Rt. 38.  I took the Cayuga Basin Guide's recommended 3 mile walk where you end 
up on Wood Duck Way (Sandra was correct: there is no longer a sign for the 
sharp left-hand turn one should take half way thru the loop).

As soon as I got a little way away from the holiday din of many people & radios 
down by the canal and off into the woods, it was heavenly! Easy walking and 
bird song everywhere! Wood thrushes and Veerys and several sp of warblers and 
many others!  I heard some Ceruleans which I could never see way up in the 
trees and finally saw an immature one over on Wood Duck Way (part of trail with 
all the duck boxes, I presume). Several other songs I am afraid I do not know 
and I could not see the birds singing them in the newly hatched leaves, so I 
just had to enjoy the wonderful sounds in the peaceful woods. I saw a Great 
Crested Flycatcher carrying food items to a hole in a vine-covered dead tree on 
the open meadow part of this loop (the south heading last leg of loop) and I 
saw a Baltimore Oriole constructing its bag-like nest near the end of the loop 
with the bridge in sight.. There were few people out on this loop, and those 
that were there were observing current safety measures. There were two sets of 
horse-back riders, too!

Today, after hearing reports of low-hanging warblers up by Lake Ontario (after 
Dave Nicosia's very helpful warnings to get out there and see them before they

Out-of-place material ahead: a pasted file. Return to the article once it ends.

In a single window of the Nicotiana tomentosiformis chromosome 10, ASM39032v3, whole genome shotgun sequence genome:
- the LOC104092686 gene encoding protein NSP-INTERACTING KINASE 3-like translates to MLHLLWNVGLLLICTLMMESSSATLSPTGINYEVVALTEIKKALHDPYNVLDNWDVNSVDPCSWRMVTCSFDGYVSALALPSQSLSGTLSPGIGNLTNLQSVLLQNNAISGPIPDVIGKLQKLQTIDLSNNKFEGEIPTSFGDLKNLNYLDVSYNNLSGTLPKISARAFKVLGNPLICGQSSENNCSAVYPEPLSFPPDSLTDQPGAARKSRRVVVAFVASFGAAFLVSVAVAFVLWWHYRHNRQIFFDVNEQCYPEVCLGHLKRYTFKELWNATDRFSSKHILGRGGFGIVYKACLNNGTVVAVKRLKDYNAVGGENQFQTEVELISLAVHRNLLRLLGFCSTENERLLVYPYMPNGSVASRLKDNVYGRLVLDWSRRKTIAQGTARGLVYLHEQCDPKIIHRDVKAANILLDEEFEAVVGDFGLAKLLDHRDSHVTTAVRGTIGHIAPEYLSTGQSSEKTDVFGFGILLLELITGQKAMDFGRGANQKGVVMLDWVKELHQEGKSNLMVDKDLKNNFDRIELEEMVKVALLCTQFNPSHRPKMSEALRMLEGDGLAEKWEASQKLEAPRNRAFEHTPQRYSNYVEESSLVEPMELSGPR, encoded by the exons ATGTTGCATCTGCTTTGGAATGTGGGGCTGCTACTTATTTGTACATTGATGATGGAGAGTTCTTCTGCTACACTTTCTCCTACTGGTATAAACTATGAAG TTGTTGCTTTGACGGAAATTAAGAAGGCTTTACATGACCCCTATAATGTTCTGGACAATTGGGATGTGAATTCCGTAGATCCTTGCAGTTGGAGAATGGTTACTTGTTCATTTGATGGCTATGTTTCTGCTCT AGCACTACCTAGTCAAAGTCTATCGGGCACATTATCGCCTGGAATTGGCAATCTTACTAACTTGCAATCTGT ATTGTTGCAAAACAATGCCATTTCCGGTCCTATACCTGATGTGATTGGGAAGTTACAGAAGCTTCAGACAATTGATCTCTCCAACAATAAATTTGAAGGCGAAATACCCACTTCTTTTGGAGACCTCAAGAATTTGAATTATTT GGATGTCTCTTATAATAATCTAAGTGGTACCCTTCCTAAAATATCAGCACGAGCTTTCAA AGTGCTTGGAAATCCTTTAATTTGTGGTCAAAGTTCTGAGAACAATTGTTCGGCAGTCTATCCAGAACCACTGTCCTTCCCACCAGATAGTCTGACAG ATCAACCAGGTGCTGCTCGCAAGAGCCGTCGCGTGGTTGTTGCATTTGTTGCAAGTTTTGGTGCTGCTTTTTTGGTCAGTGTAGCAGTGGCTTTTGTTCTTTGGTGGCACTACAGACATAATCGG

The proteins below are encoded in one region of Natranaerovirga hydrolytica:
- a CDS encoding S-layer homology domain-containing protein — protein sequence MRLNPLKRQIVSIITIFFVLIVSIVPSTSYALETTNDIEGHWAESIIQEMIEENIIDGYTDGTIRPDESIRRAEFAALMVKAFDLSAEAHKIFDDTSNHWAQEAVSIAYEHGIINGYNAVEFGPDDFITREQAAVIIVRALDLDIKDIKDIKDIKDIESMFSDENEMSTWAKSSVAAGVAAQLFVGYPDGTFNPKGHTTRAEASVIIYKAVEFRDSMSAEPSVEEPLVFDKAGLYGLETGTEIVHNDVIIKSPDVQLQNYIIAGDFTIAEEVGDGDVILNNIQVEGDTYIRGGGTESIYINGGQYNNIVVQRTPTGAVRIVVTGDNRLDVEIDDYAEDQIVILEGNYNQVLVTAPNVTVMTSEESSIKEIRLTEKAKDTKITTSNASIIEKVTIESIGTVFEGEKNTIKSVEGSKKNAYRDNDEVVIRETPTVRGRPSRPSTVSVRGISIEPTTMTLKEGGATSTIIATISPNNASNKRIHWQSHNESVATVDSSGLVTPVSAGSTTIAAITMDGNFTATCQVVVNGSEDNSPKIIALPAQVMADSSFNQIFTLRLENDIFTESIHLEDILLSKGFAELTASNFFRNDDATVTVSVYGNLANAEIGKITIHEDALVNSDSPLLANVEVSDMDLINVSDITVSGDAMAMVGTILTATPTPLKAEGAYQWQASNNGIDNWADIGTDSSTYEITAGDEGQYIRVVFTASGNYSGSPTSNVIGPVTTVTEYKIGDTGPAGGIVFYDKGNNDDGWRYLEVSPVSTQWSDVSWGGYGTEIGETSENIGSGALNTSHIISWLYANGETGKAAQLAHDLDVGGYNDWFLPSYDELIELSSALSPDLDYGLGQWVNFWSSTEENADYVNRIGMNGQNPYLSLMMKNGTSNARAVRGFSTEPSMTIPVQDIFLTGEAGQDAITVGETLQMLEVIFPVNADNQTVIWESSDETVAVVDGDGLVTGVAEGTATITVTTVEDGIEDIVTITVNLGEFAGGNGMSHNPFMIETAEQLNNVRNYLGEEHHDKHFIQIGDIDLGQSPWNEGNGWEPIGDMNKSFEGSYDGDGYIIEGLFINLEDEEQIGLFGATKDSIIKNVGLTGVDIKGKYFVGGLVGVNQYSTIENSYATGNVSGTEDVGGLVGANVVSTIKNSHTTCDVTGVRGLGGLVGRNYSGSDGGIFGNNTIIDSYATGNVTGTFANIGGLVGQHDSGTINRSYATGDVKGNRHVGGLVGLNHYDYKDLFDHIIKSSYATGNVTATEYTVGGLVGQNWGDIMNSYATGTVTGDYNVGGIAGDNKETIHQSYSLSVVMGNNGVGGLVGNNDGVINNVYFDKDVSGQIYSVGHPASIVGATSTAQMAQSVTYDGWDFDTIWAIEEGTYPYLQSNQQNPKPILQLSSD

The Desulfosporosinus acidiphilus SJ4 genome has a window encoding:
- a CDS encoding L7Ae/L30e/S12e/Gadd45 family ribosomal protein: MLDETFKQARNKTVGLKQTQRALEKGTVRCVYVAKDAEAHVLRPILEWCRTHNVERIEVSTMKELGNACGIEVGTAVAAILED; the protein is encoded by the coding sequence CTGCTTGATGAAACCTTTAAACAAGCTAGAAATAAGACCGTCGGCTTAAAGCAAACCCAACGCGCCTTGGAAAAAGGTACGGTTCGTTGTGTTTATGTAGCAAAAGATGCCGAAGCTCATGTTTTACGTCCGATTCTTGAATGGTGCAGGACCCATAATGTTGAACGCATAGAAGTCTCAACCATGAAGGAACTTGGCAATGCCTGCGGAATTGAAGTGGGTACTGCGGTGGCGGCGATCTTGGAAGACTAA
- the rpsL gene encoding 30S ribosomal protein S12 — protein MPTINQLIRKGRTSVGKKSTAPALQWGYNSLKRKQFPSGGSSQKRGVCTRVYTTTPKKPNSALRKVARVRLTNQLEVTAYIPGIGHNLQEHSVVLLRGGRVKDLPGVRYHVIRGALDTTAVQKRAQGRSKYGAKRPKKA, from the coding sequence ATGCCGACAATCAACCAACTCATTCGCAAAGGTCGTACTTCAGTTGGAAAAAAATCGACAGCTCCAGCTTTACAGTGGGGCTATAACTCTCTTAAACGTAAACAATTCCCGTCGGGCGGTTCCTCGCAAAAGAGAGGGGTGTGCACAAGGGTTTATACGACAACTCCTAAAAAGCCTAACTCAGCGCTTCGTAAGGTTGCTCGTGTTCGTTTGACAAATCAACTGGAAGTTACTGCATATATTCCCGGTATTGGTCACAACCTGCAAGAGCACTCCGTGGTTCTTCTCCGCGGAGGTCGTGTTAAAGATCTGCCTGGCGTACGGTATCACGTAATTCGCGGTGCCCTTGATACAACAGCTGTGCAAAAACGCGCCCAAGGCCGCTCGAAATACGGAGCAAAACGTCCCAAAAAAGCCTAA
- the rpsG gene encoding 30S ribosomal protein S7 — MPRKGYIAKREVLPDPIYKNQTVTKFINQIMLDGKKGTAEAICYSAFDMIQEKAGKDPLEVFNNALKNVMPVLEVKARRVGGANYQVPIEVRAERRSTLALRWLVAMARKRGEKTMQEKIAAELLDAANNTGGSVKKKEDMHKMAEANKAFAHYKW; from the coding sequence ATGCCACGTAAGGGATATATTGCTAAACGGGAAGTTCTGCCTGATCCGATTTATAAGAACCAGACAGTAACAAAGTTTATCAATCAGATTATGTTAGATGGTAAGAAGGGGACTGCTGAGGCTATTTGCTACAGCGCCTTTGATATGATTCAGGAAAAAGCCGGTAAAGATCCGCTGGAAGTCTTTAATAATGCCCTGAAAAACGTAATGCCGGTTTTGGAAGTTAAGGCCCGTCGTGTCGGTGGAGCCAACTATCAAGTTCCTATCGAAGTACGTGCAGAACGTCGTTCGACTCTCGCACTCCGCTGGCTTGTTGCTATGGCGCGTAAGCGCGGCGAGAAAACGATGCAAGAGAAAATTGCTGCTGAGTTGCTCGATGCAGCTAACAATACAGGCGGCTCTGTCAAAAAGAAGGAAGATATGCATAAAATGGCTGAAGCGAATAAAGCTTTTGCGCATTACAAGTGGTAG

are gone), I headed north to the West Barrier Bar/Town of Fair Haven Park on 
the lake. Judy T. reported good luck there yesterday and my SFO buddy Dave F. 
gave me directions to get there. I was not disappointed.

Right after parking my car by a picnic table inside the gate, I started seeing 
warblers! I stayed all afternoon and had about 14 sp of warblers and 41 species 
of birds all together. I saw Wilson's, Bay Breasted, Chestnut sided, Black 
Throated Green, Canada and many Magnolias, along with others, most in low 
bushes or short trees! It was really fun and busy trying to follow them all, 
and it was not buggy since there was a nice breeze off Little Sodus Bay. I even 
got to see the red eyes of a few Red-eyed Vireos, since some were low, too. 
Flycatchers and Kingbirds were there.

If you want to go, take Rt. 38 from Auburn to Rt. 370 west, to Rt. 104A east to 
Fair Haven.
As you are just outside Fair Haven, turn left onto West Bay Rd.
Keep going north, then follow a right curve, then a left curve or turn past a 
winery;
You go by a couple marina areas, curve right again and you should be driving 
parallel to Lake Ontario. The park gate is about 1/3 mile. Park outside the 
gate or drive in and pull off road by picnic table/ bay side.
The bushes and trees on the other side of the driveway is where most the 
warblers were seen, altho I saw some in the trees by the bay, too.

On the way back down Rt. 38 I rescued a 5" painted turtle from the road! Quick 
stop and dangerous, but I can't stand to see them smushed in the road.

And if you are thinking of building a cobblestone house, bring your front 
loader and dump truck. This shoreline is made up of heaps of smoothed, roundish 
red, gray and brownish cobble stones!

Happy birding,
Donna

Donna L. Scott
535 Lansing Station Road
Lansing, NY


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Re:[cayugabirds-l] [cayugabirds-l]Oriole/mockingbird Conflict Suggestions